Once a student has been evaluated for, and offered an IEP or IFSP, there are protections you have under the law. As a parent, you should be offered a copy of the updated Procedural Safeguards at each IEP meeting. Here is a link to the Utah Procedural Safeguards This document contains your rights as a parent of a child with special education needs. Briefly, these Safeguards say the following:
- An IEP meeting will be held every year. At an annual review, the following will be reviewed by the team:
- Present Levels of Academic Achievement and Functional Performance (PLAAFP)
- Yearly goals
- Services with times and frequency
- Accommodations and modifications for classroom and year-end testing
- Transitions plans for students aged 14 and older
2. Every three years the student will be re-evaluated to make sure the classification is still valid and the student is receiving all the services they need.
3. The special education file will be kept in a locked place and only the special education team and administration will have access to those files. A list should be posted of who specifically is allowed to handle the files. The IEP team (the student, parent, general education teacher, special education teacher, LEA) knows what is contained in the IEP. All information is kept confidential.
4. If the plan is not being followed, students are encouraged to advocate for themselves. They can also ask a parent or the special education teacher to address the concern. After the first concern is discussed, if the plan continues to not be followed, parents are encouraged to get the LEA involved. From there, if the plan continues to not be followed, the parent has the right to contact the State Board of Education and begin Due Process.
5. Students with disabilities are allowed access to a free and appropriate public education (FAPE) in the Least Restrictive Environment (LRE).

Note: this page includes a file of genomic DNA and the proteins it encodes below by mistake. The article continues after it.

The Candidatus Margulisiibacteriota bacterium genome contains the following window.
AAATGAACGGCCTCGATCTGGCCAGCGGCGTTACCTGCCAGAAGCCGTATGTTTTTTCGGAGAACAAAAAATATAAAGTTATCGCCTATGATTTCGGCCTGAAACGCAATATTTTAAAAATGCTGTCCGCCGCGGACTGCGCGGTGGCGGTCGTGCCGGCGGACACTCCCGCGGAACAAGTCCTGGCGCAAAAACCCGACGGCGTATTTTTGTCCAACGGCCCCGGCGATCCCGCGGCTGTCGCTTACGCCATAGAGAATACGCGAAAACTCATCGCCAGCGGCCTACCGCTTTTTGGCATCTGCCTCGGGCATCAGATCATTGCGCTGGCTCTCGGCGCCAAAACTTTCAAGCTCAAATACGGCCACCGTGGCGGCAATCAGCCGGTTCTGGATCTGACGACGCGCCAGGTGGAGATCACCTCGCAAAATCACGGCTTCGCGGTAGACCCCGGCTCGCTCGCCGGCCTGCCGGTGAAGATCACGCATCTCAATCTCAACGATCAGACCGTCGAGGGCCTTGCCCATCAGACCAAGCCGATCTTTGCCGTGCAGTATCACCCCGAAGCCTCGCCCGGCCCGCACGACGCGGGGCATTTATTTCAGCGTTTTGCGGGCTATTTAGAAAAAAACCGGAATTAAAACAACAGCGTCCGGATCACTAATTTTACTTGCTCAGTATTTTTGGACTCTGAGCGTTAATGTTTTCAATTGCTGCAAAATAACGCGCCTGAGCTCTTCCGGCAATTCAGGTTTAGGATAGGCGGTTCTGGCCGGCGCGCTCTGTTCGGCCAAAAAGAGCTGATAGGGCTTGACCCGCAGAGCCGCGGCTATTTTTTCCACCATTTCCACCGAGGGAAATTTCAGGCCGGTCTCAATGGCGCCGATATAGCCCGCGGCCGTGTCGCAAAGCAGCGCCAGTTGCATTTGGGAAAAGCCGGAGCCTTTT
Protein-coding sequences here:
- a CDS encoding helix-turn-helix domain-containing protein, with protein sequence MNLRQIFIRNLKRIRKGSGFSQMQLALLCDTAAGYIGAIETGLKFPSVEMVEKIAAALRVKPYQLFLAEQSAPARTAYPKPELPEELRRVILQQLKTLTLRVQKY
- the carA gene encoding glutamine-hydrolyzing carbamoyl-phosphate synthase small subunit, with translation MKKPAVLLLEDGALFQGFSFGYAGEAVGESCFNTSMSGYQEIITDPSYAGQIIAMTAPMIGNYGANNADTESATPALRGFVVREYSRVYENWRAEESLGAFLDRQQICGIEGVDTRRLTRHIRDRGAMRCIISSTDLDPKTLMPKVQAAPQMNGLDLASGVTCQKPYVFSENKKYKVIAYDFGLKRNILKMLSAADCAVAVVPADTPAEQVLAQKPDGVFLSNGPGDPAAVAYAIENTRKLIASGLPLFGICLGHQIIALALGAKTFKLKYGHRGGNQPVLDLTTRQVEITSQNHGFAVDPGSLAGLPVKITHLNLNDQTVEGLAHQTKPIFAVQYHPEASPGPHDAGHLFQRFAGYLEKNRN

6. As a parent, if you feel that the evaluations done by the school are not complete, you have the right to seek outside evaluations.
7. If you don’t agree with a goal or service that is being proposed, you have the right to revoke that service or goal. Also, if there is a skill your student is lacking that isn’t being addressed, you have the right to ask for that to be discussed.
What is FAPE and LRE?
As a child with a disability, your student has the right to a free and appropriate public education – also called FAPE. This means that they are allowed to attend a public school that will be required to meet their educational needs at no additional cost. This doesn’t mean the school is required to provide everything asked for by a parent or recommended by a doctor. It does mean that the school will do all it can to provide an education that focuses on skills for future employment and independent living.
The least restrictive environment, or LRE, is where that education will take place. The goal of most IEPs is to move the students back to the general classroom without supports. Removal from the regular classes/schools occurs only when the severity of the disability of the student is not able to be met by the general education classroom, school, or because of medical treatment. The environments of LRE include, but aren’t limited to
- Push in or pull out for small group or individual work
- Classes taught by a special education teacher only
- Paraprofessionals in the general education classroom
- Unit classes (behavioral or functional)
- In home instruction.
The IEP team determines what LRE is needed for the student based on what is available by the licensed teachers and resources available at the school. Core curriculum (like math and ELA) must be taught by a highly qualified teacher. You have the right to know if the teachers of your student are highly qualified. If you are in Utah, you can look up credential information of your student’s educators here: https://cactus.schools.utah.gov/PersonSearch
Do you feel like I missed something? Want more information on a specific topic? Drop me a comment below and I will respond to it! If you have specific questions about your student’s placement or IEP, I can help out! I offer hourly services for IEP coaching and tutoring. Text me at 801-430-9920 and we can chat!
If you would like more information about IDEA, you can visit the government website here
You can read the Special Education rules here